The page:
Hard to tell in some people.

Did you know that the ex Man Utd player and current Welsh manager Ryan Giggs has some black in him?
 

Destiny's Soldier

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The Brits are active undercover in Estonia.


The two SAS units are part of the 1st Intelligence, Surveillance and Reconnaissance Brigade, and have been deployed in Estonia for the past six months.
It is understood that the troops are conducting Human Environment, Reconnaissance and Analysis (HERA) operations, where they monitor the movement of a potential enemy and analyse their intentions.

The part-time troops are trained by serving members of the SAS and must all pass an extensive selection process.

The SAS reservists units are made up of civilians from various professions including barristers, accountants, architects and doctors, although their role is combat and life preservation.
So if they are active in a non war zone, it is highly likely that Ms Smith was recruited to do precisely the above role with the protection that in the event of her capture by the SAA she could claim she was from neutral Ireland.

No Irish Person no matter how deranged would elope to a join a head-chopping cult - unless under military instruction to do so.
 

buttercookie

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The Brits are active undercover in Estonia.







So if they are active in a non war zone, it is highly likely that Ms Smith was recruited to do precisely the above role with the protection that in the event of her capture by the SAA she could claim she was from neutral Ireland.

No Irish Person no matter how deranged would elope to a join a head-chopping cult - unless under military instruction to do so.

You under estimate the brain washing that is part of the Muslim religion.

The poor sap had been depressed and may not have had many friends, most depressed people dont because they suck the life out of everyone around them. She meets some nice people who make time for her and then shes gradually sucked in and brain washed until she stops thinking for herself. Its the same way those women of low IQ get involved with men who want EU citizenship, they pay some loser a few compliments, take her out for a couple of meals and next thing she is pregnant and the father has the right to stay In ireland or is well on the way to getting this right. He doesnt care about the child or the mother, he just uses everyone he meets to get what he wants.
 

Pyewacket

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You under estimate the brain washing that is part of the Muslim religion.

The poor sap had been depressed and may not have had many friends, most depressed people dont because they suck the life out of everyone around them. She meets some nice people who make time for her and then shes gradually sucked in and brain washed until she stops thinking for herself. Its the same way those women of low IQ get involved with men who want EU citizenship, they pay some loser a few compliments, take her out for a couple of meals and next thing she is pregnant and the father has the right to stay In ireland or is well on the way to getting this right. He doesnt care about the child or the mother, he just uses everyone he meets to get what he wants.
You could be more or less describing yourself.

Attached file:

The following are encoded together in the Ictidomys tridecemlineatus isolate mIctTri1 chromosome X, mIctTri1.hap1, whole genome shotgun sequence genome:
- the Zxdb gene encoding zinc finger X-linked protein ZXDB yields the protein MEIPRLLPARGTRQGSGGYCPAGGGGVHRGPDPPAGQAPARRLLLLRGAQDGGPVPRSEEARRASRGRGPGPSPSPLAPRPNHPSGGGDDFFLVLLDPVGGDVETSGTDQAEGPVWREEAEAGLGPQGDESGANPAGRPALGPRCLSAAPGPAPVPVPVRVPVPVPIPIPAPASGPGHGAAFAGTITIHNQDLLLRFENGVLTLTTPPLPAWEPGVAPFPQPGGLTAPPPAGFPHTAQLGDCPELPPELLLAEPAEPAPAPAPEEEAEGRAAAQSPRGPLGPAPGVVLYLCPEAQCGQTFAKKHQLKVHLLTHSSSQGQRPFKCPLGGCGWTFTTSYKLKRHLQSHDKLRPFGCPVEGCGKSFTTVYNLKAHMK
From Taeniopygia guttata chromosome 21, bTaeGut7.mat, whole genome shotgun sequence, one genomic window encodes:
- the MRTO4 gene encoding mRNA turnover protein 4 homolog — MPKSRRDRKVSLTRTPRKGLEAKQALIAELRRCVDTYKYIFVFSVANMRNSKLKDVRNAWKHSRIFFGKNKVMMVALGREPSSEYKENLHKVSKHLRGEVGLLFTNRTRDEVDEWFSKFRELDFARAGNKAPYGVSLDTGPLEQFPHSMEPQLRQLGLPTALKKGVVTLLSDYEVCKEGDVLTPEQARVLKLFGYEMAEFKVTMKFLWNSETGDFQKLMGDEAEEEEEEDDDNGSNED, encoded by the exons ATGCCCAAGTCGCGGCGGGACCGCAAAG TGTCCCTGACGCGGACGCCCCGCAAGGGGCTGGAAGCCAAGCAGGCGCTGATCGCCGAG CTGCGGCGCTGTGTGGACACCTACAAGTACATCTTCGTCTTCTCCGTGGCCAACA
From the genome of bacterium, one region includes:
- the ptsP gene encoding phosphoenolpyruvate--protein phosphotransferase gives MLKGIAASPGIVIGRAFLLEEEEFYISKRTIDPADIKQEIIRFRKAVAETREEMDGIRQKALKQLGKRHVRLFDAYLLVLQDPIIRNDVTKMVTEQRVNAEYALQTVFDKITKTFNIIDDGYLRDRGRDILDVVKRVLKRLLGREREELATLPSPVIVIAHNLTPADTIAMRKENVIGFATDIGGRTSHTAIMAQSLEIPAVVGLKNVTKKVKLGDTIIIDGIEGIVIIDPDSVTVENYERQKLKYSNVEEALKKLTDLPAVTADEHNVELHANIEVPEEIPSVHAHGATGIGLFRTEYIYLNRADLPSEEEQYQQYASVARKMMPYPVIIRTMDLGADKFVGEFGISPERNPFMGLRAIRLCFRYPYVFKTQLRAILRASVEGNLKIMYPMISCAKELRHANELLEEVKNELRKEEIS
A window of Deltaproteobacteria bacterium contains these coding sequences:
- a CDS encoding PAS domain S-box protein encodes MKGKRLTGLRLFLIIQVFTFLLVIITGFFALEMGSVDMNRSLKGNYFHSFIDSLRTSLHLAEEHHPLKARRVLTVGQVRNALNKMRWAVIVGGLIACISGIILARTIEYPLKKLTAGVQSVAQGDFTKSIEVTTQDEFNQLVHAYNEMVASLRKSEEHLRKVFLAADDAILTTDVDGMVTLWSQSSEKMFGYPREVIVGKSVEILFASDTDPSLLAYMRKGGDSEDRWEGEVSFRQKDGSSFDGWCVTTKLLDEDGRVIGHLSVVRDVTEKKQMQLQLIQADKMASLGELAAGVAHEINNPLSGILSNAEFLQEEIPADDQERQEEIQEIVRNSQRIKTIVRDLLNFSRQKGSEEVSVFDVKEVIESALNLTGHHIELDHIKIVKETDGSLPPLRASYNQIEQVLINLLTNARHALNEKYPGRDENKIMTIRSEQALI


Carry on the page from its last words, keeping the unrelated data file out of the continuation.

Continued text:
All those little dopamine shots from "likes" given by anonymous posters who are clearly thick as two short planks and wouldn't piss on you if you were on fire encourages you and makes you feel special. Someone with something to communicate, a message fo the ages. :)
 

Lagertha

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Lisa Smith, who is seldom mentioned by her Muslim name or her married name, usually only by her maiden name by Irish media, is being held in a camp for especially dangerous ISIS wives. Last week they rioted and attacked guards. Also it has been reported that the Danish government is working closely with the Irish government to get this dangerous woman back to Ireland, apparently the Dane's have a similar problem with one of their female nationals.


 

Herr Rommel

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Lisa Smith, who is seldom mentioned by her Muslim name or her married name, usually only by her maiden name by Irish media, is being held in a camp for especially dangerous ISIS wives. Last week they rioted and attacked guards. Also it has been reported that the Danish government is working closely with the Irish government to get this dangerous woman back to Ireland, apparently the Dane's have a similar problem with one of their female nationals.


No doubt she was a ringleader out there.
 

Destiny's Soldier

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37574400_n.jpg?_nc_cat=103&_nc_ht=scontent.fdub4-1.jpg

Image for link above.
 

Kevin Parlon

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No Irish Person no matter how deranged would elope to a join a head-chopping cult - unless under military instruction to do so.
This is just a failure of imagination on your part. You clearly aren't even nebulously aware of the power of religious indoctrination.
 

A Voice

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Lisa Smith, who is seldom mentioned by her Muslim name or her married name, usually only by her maiden name by Irish media, is being held in a camp for especially dangerous ISIS wives. Last week they rioted and attacked guards. Also it has been reported that the Danish government is working closely with the Irish government to get this dangerous woman back to Ireland, apparently the Dane's have a similar problem with one of their female nationals.


Indeed. That would be problematic for liberals, who for the purposes of this little battle, want her to be as Irish as possible. No othering of Umm Ruqayyah is therefore to be encouraged. Umm Ruqayyah means daughter of Mohammed.